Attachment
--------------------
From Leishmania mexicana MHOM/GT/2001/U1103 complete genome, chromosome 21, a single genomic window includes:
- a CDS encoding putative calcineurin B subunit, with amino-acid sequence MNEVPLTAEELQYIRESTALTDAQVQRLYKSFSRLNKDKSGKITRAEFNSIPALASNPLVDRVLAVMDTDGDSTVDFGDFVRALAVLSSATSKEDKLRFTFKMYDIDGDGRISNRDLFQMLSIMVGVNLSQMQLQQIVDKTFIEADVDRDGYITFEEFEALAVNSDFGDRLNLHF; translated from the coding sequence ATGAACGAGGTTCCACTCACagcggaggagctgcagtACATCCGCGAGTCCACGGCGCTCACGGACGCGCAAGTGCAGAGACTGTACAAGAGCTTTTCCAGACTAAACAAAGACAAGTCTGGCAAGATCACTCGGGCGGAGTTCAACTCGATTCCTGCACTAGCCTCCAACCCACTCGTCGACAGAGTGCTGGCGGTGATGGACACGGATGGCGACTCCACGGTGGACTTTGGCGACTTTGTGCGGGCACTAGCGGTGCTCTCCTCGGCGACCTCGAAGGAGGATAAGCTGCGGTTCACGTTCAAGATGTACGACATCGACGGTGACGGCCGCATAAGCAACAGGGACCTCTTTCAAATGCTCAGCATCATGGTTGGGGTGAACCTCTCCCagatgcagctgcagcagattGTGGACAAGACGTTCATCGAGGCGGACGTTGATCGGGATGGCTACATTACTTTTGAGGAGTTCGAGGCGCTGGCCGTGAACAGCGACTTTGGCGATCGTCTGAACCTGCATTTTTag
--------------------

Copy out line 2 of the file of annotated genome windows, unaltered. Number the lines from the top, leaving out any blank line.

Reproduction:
- a CDS encoding putative calcineurin B subunit, with amino-acid sequence MNEVPLTAEELQYIRESTALTDAQVQRLYKSFSRLNKDKSGKITRAEFNSIPALASNPLVDRVLAVMDTDGDSTVDFGDFVRALAVLSSATSKEDKLRFTFKMYDIDGDGRISNRDLFQMLSIMVGVNLSQMQLQQIVDKTFIEADVDRDGYITFEEFEALAVNSDFGDRLNLHF; translated from the coding sequence ATGAACGAGGTTCCACTCACagcggaggagctgcagtACATCCGCGAGTCCACGGCGCTCACGGACGCGCAAGTGCAGAGACTGTACAAGAGCTTTTCCAGACTAAACAAAGACAAGTCTGGCAAGATCACTCGGGCGGAGTTCAACTCGATTCCTGCACTAGCCTCCAACCCACTCGTCGACAGAGTGCTGGCGGTGATGGACACGGATGGCGACTCCACGGTGGACTTTGGCGACTTTGTGCGGGCACTAGCGGTGCTCTCCTCGGCGACCTCGAAGGAGGATAAGCTGCGGTTCACGTTCAAGATGTACGACATCGACGGTGACGGCCGCATAAGCAACAGGGACCTCTTTCAAATGCTCAGCATCATGGTTGGGGTGAACCTCTCCCagatgcagctgcagcagattGTGGACAAGACGTTCATCGAGGCGGACGTTGATCGGGATGGCTACATTACTTTTGAGGAGTTCGAGGCGCTGGCCGTGAACAGCGACTTTGGCGATCGTCTGAACCTGCATTTTTag